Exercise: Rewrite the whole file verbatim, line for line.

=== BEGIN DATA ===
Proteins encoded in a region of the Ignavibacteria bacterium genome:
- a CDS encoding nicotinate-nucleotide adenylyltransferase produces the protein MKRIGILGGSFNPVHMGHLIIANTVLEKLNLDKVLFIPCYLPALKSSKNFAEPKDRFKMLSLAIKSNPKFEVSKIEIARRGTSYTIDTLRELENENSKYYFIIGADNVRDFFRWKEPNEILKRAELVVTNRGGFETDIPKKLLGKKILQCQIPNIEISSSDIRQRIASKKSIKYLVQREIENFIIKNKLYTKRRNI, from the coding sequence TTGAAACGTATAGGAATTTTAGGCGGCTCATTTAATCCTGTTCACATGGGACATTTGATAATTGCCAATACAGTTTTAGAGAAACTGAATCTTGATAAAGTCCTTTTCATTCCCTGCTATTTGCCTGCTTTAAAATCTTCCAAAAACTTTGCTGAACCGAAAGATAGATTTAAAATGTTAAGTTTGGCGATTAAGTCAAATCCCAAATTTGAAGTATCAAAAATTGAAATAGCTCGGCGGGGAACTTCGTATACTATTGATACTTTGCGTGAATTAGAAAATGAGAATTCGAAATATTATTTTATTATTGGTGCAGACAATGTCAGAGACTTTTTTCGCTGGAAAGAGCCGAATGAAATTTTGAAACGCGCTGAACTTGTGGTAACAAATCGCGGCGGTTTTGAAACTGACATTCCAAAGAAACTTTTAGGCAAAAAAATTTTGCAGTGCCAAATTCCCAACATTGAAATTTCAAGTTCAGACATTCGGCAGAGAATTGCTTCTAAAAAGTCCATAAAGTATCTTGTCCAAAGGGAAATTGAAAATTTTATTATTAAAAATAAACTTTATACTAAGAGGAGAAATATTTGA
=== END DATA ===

Proteins encoded in a region of the Ignavibacteria bacterium genome:
- a CDS encoding nicotinate-nucleotide adenylyltransferase produces the protein MKRIGILGGSFNPVHMGHLIIANTVLEKLNLDKVLFIPCYLPALKSSKNFAEPKDRFKMLSLAIKSNPKFEVSKIEIARRGTSYTIDTLRELENENSKYYFIIGADNVRDFFRWKEPNEILKRAELVVTNRGGFETDIPKKLLGKKILQCQIPNIEISSSDIRQRIASKKSIKYLVQREIENFIIKNKLYTKRRNI, from the coding sequence TTGAAACGTATAGGAATTTTAGGCGGCTCATTTAATCCTGTTCACATGGGACATTTGATAATTGCCAATACAGTTTTAGAGAAACTGAATCTTGATAAAGTCCTTTTCATTCCCTGCTATTTGCCTGCTTTAAAATCTTCCAAAAACTTTGCTGAACCGAAAGATAGATTTAAAATGTTAAGTTTGGCGATTAAGTCAAATCCCAAATTTGAAGTATCAAAAATTGAAATAGCTCGGCGGGGAACTTCGTATACTATTGATACTTTGCGTGAATTAGAAAATGAGAATTCGAAATATTATTTTATTATTGGTGCAGACAATGTCAGAGACTTTTTTCGCTGGAAAGAGCCGAATGAAATTTTGAAACGCGCTGAACTTGTGGTAACAAATCGCGGCGGTTTTGAAACTGACATTCCAAAGAAACTTTTAGGCAAAAAAATTTTGCAGTGCCAAATTCCCAACATTGAAATTTCAAGTTCAGACATTCGGCAGAGAATTGCTTCTAAAAAGTCCATAAAGTATCTTGTCCAAAGGGAAATTGAAAATTTTATTATTAAAAATAAACTTTATACTAAGAGGAGAAATATTTGA